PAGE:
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Joshua’s Eulogy

Joshua Eric Casteel

All Saints Catholic Church

8 September 2012

–This is the culmination of Joshua Casteel’s earthly journey, right now as we have gathered for his Funeral Mass. It is here that we all are plunged into the mystery of our Savior’s death and resurrection as we mourn the death of a man so young, search for its meaning and seek some sense of hope and peace. Josh’s journey with cancer has been long and arduous, a true cross he bore admirably and you with him. You stood at the foot of his cross and offered prayers, support and words of encouragement. Sometimes, you served as a Simon of Cyrene, helping him to carry the cross and assisting his Mother Krisiti and family to bear the weight of his illness. In various ways, virtually or in person, you have been there and we have all lived his illness together.

–And, how are you right now? While it has been a while since Josh’s death, I’m willing to assert that you have experienced a variety of emotions which range from numbness and sadness, anger and disappointment to that pit in your stomach that says you don’t know what to feel. Your minds have been in motion which has assisted you in ways to help Christi and her family, but yet, sometimes you don’t know what to think and don’t quite have the words to adequately say what you are thinking and feeling. The questions have come to mind: “Why did a bright and talented man die so young?” Or, “First Rick and now Josh. Why?”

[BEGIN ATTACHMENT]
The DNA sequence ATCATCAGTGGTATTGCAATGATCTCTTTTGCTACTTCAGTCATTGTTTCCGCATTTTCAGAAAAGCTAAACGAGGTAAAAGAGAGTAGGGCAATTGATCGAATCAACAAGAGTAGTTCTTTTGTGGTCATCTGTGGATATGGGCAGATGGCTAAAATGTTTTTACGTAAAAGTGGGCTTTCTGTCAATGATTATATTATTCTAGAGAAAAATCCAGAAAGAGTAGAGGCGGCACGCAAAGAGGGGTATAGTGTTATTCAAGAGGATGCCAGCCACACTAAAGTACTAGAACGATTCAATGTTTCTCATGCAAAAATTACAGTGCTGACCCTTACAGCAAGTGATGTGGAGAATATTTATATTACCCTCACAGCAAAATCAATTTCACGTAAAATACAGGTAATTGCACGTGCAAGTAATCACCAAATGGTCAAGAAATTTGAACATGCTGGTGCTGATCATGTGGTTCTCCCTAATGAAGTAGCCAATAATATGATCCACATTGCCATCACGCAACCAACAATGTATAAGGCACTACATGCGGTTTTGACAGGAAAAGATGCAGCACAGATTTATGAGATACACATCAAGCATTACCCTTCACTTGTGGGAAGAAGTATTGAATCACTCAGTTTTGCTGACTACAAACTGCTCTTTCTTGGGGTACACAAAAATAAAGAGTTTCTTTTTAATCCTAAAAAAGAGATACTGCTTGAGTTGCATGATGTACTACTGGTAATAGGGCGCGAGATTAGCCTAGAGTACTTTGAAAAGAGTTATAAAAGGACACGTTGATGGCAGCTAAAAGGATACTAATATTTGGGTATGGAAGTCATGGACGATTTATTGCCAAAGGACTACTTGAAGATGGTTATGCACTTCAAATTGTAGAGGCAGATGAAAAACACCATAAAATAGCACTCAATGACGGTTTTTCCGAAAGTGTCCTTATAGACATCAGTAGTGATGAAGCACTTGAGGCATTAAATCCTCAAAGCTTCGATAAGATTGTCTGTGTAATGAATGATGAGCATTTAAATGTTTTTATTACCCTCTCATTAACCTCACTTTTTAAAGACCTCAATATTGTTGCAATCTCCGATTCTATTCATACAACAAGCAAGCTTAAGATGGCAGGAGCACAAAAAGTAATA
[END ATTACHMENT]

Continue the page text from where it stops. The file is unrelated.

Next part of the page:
–This is who we are as we come to mourn, pray, comfort one another and seek inspiration that offers hope and peace. Our hearts turn to Josh’s family and friends, especially his dear and devoted Mother, Kristi, who like the Blessed Virgin Mary, buries her son today; to his sisters Rebekah and Naomi and their spouses; to Grandmother, Betty, Josh’s nieces and nephews, extended family members and friends, we offer you our profound sympathies and earnest prayers as you mourn Josh’s death. As a faith community we hope to be the hands, heart and voice of Christ to bring you consolation and peace.

II. Not Why, but the Ultimate Meaning in Life.

–“The just man,” the Book of Wisdom says, “though he die early shall be at rest.” Yet, even so, we seek understanding, a word to help us fathom the death of a thirty-two-year-old man that included the desire to cross the threshold of seminary to study for the priesthood. We will be hard pressed and likely dissatisfied were we to press hard to find the “why” of his death. As Josh was a thinker and, as he oftentimes did, surprise us with the unexpected direction of his thought, I wish to gently steer us from the question of “Why?” to ask “How does one find ultimate meaning or purpose in life?” If we seek the answer to what I pose, the “why” comes more gently.

–This won’t be a lecture in philosophy or theology, although I have had plenty of lively discussions with Josh incorporating both disciplines. The latest was about the divine nature of Christ according to the Greek and Latin Fathers of the Church. Talk with me after Mass if you want to know how it went. Rather, I shall speak by means of witnessing to you. The principal witness, of course, shall be Josh himself.